In 1897, John Stuart McCaig, an Oban banker and art critic, wanted to give work to the local unemployed men and at the same time to build a lasting memorial to himself. The result was the construction of a large granite replica of Rome’s Colosseum, still to be seen dominating a hill which overlooks the town of Oban on Scotland’s west coast. His grandiose scheme kept local stonemasons and labourers in work which continued until his death. Wonderful views over the town, harbour and islands are to be seen from a viewing platform near the folly.
If you drive through Tattingstone in Suffolk and alongside Alton Water, you will see what appears to be an old church complete with tower, by the roadside. Closer inspection will reveal that it is not a church at all but three cottages disguised as a church! This fine folly was built in 1760 by the local Squire, Edward White M.P. He had a good view of his ‘old church’ from his fine house on the other side of the valley.
Just outside the village of Tixall in Staffordshire and not far from Tixhall Gatehouse, is a tiny octagonal building with an ogee roof. known as Bottle Lodge. The building mirrors the corner towers of the nearby gatehouse – possibly the gatehouse to the gatehouse. It has been completely renovated and is now a minute house.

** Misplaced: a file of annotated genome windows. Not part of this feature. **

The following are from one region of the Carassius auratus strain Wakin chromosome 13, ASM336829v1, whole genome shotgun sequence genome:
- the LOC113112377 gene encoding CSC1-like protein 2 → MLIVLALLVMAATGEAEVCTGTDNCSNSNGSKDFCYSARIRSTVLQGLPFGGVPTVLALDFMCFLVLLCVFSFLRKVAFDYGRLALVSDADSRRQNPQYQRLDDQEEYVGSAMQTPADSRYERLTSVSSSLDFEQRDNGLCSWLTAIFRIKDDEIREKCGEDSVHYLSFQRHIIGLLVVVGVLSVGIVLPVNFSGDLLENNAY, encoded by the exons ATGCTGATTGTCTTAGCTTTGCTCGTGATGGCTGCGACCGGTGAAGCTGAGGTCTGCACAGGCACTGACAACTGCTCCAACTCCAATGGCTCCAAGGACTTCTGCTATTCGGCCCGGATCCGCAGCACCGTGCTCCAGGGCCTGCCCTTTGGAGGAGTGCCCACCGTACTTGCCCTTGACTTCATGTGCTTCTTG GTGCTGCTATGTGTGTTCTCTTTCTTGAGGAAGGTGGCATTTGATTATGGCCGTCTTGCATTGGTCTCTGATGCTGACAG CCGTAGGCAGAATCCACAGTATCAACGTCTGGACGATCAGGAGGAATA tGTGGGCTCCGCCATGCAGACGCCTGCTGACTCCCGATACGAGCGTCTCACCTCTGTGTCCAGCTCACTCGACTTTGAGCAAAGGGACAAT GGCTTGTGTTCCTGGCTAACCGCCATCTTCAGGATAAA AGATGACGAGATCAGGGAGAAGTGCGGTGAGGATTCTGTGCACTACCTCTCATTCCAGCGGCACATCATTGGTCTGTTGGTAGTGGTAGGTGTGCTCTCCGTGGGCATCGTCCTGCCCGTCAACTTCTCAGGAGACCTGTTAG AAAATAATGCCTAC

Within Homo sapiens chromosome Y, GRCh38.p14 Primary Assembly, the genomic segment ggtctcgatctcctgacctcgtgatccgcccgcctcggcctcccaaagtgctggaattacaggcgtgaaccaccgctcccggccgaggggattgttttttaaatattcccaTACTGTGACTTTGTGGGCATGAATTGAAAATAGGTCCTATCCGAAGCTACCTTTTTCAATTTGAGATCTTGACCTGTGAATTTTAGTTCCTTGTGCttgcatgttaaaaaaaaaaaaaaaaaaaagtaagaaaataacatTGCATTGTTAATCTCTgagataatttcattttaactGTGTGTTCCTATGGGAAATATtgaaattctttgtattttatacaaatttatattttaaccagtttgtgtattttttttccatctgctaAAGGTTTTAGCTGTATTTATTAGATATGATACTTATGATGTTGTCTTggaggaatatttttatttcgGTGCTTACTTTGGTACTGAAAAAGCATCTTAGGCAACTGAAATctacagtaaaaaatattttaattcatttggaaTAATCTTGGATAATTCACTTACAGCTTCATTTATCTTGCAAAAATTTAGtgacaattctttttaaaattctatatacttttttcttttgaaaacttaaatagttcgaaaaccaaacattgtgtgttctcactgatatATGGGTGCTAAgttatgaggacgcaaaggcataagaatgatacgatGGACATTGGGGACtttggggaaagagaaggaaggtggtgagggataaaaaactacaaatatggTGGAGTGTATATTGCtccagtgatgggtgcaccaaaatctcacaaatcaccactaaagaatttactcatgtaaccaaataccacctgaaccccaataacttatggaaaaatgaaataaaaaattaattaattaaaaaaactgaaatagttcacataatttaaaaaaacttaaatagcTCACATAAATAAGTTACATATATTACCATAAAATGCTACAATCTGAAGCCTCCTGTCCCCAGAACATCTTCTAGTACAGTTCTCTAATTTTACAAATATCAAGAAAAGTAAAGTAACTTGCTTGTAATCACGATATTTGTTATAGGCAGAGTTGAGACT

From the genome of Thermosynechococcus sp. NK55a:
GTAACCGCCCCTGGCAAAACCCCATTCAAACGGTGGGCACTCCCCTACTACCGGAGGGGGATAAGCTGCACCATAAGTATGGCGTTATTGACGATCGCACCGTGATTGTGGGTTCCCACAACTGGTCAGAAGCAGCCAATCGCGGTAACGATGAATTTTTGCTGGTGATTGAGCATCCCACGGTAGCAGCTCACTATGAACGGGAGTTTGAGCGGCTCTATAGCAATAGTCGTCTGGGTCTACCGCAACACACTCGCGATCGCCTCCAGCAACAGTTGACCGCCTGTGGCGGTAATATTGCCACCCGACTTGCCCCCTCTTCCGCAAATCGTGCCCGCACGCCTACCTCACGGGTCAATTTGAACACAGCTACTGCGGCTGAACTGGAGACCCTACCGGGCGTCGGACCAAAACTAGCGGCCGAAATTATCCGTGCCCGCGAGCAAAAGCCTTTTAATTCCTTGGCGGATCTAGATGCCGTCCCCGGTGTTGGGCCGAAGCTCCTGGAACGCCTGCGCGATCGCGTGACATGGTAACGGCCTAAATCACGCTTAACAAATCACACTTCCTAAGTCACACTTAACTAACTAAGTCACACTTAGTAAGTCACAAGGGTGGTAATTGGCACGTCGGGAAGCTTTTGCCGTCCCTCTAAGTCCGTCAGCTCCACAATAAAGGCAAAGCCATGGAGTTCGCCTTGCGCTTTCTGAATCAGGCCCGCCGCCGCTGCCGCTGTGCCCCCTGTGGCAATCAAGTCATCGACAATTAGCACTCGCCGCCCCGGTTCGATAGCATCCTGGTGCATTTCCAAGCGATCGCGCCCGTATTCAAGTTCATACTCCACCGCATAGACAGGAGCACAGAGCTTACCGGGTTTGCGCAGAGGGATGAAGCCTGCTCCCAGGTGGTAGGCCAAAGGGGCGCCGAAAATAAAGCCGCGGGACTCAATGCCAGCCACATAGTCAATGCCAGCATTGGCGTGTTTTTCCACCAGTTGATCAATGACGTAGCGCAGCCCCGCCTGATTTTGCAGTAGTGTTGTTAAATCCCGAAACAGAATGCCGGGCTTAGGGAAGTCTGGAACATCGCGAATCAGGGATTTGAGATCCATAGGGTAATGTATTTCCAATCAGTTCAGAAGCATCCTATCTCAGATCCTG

Mow Cop Castle
On the Staffordshire – Cheshire border near Biddulph, a hill rises to nearly 1100 feet above sea level and it is crowned by Mow Cop Castle, which is not really a castle! This Gothic folly in the shape of a ruined castle was erected in 1750 to gratify the whim of local landowner, Randle Wilbraham. This curious building is now in the care of the National Trust, and spectacular views can be had from the site.
Mow Cop Castle
Sorrelsykes Farm at Aysgarth in North Yorkshire is built in a variety of styles and has the frontage of an 18th century Palladian mansion dating to C 1750.
There are some curious ‘eyecatcher’ follies in the grounds such as a sham ruin and an elaborate arched gateway. The ‘Rocket Ship’ c1860 and the ‘Pepper Pot’ c1921 make up the collection.
The eccentric eleventh Duke of Norfolk was the owner of Greystoke Castle in Cumberland in the 18th century. He was a Whig and a strong supporter of the American colonists which prompted him to build two curious farm houses on his estate to commemorate two of the battles in the American War of Independence. Both of the farms are surrounded by curtain walls with thin towers and blank arches – ‘Fort Putnam’ also has circular buttresses, whilst ‘Bunkers Hill’ has a crenellated roof and arched windows. Both farms are situated alongside the B5288 to the east of Greystoke. The Duke also built a third farm house – ‘ Spire Farm’, near to the other two, also castle like but with a fine spire on the central tower, reminiscent of a church tower. It is said that the tenant of this farm belonged to an obscure religious sect and the Duke designed the building with this in mind.